Another view from our campsite
View from our campsite
As usual when camping, I did not sleep well. To make matters worse, the freeze dried lasagna I had for dinner was not sitting well with me. Nonetheless, when dawn approached, we got up and got ready to go, taking with us only the essentials. It's only a mile and a half, perhaps two, to the pass (Wetterhorn's SW saddle), but I again fell behind Will and struggled to make it up.
Day 2: route to the summit
From there, we made the traverse over to Wetterhorn's SE ridge to intersect the main trail. We mistakenly descended a bit too much (my fault) and had to waste energy ascending grass and scree to the yellow dirt section of the trail where the main route's climbing begins.
Getting ready for the fun part. Dead tired at this point.
Here, we finally met up with other hikers on their way to the summit. Will quickly got ahead as I slowly plodded up. My stomach began to hurt like crazy and I felt the need to vomit, so I stopped for a long while and considered whether I should continue. I'm not sure whether it was the previous night's dinner, dehydration, altitude sickness, old age (32) or perhaps a combination of those. By that point, I was probably only 300-400 vertical feet below the summit. Several climbers came by and offered assistance and words of encouragement. After about 40 minutes, I finally felt a bit better and started on up again.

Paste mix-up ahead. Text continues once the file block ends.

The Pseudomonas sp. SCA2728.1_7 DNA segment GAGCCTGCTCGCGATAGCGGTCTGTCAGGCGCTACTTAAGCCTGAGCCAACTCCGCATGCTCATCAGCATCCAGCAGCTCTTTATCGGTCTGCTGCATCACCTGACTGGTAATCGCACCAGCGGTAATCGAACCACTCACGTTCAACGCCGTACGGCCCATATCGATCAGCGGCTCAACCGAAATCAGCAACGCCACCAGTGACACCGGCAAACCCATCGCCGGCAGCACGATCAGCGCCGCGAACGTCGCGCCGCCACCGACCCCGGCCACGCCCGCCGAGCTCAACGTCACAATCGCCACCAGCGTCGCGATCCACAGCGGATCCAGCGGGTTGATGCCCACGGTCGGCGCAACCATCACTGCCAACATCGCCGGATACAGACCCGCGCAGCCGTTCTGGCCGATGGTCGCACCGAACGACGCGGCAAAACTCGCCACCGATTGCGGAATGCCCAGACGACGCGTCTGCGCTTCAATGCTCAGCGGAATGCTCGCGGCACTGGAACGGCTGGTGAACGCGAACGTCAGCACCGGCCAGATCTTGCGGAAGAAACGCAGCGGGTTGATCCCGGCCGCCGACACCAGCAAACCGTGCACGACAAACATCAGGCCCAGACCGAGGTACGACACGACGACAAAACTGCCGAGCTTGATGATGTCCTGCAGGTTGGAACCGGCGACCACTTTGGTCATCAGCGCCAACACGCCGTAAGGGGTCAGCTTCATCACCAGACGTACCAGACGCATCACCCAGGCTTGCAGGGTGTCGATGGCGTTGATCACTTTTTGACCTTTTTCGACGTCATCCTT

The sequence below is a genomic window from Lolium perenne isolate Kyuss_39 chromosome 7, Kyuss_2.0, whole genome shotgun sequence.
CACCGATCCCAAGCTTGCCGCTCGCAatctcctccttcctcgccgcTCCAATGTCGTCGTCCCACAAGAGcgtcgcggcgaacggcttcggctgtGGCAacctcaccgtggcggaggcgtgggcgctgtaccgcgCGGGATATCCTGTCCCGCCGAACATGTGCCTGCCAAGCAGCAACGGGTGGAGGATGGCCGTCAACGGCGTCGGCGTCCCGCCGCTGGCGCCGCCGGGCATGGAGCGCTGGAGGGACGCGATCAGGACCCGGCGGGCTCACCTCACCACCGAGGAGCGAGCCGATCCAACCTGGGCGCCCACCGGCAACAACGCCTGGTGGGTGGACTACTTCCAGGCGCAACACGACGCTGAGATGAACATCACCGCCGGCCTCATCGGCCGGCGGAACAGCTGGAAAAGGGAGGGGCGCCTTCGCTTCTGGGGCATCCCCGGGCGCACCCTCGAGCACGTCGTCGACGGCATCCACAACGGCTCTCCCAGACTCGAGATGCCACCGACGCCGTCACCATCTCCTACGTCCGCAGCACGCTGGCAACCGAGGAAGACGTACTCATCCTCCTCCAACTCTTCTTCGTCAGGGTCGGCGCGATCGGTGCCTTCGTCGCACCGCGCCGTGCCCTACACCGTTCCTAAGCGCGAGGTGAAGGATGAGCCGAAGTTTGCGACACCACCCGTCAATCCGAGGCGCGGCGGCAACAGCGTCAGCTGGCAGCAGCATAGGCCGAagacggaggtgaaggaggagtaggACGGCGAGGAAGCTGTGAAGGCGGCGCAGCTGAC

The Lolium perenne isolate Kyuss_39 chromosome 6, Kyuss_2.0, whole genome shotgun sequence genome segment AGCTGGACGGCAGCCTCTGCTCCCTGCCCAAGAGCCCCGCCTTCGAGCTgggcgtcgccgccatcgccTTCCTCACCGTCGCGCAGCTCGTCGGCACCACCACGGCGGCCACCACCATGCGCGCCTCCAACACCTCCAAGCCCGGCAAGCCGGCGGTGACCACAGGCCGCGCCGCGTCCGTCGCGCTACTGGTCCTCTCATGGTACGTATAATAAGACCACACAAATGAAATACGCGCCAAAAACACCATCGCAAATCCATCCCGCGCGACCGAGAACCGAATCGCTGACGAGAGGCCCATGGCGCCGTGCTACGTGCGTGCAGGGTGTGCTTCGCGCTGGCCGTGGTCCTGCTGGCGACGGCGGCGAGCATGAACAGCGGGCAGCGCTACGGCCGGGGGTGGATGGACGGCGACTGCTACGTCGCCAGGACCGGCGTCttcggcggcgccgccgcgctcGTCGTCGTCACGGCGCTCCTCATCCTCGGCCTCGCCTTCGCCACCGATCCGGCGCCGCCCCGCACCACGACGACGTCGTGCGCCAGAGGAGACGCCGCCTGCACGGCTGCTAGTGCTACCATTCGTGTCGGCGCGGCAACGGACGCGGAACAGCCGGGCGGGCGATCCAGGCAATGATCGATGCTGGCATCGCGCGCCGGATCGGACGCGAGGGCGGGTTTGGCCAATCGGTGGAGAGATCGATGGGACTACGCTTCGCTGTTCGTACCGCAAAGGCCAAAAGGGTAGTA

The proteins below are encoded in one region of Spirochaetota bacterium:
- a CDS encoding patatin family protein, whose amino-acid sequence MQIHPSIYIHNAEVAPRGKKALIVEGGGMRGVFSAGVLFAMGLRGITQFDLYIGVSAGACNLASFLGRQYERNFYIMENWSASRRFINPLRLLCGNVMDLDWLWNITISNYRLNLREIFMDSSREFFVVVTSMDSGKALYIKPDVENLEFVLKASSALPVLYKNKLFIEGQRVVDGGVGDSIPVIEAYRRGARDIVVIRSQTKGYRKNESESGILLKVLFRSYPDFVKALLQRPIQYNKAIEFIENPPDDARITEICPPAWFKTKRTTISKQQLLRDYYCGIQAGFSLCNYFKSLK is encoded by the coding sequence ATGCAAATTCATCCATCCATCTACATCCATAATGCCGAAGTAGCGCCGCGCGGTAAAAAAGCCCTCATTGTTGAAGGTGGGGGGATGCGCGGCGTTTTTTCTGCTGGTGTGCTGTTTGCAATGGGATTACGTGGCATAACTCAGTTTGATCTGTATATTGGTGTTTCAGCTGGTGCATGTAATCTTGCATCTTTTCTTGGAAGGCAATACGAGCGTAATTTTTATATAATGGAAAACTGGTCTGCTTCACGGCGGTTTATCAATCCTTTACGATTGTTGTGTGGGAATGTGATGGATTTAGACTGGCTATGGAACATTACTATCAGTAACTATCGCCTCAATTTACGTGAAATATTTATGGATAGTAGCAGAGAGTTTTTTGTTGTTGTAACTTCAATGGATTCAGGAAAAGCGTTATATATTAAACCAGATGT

Nearing the summit on Wetterhorn, CO. I had to stop here for a while due to stomach issues.
Here the climbing became fun. It seemed to me, at least up until the Prow, that there were always multiple ways to go up. Having to use my hands seemed to help my stomach issues.
Wetterhorn Basin to the northwest of the peak. Our campsite, from where we headed out that morning, is somewhere down there near treeline. 8/3/12
Nice lady from California making her way up the final summit pitch of Wetterhorn. The exposure is real but the rock is solid and the climbing is fairly easy. 8/3/12
I found the final pitch to be fairly straightforward. There were a few folks who made me nervous, especially when they were climbing above me, but otherwise it was a good time. Near the top I found Will heading down to look for me. Since he had taken our lone pack, I was happy to be reunited with my gatorade and snacks.
Dandrew and Will on top of Wetterhorn - 8/3/12. My first San Juan peak and 2d Colorado 14er.
From Wetterhorn summit, looking northward towards Coxcomb and Redcliff. Our hike began out of the photo to the left at the West Fork Cimarron trailhead. 8/3/12
A view of the normal trailhead and SE ridge route from near the summit.
We had great weather without any threat of storms. We stayed on top for probably a half hour before heading down. While Will always burns me uphill, for some reason I always leave him behind while heading down. We made good time back to the yellow dirt section and then traversing the mountain to the SW saddle. We stayed high on the return to avoid having an unnecessary inclines. Back at camp, we rested for a while, packed up our gear and headed out, with Will giving me a good headstart. Although we were both anxious to get back to the car, and were walking fairly fast, the miles seemed to drag a bit. The beautiful scenery helped.
This was our last view of Wetterhorn on the hike out with redline showing the route from the peak.
Back at the car, we made the long drive back into town, stopping at Subway again to eat and use the restroom. We then headed into Ouray and up the road towards Yankee Boy Basin to find a place to camp. The campgrounds were full, but luckily the hostess at Thistledown Campground let us camp in an unmarked site right next to the river. Mt. Sneffels was up next.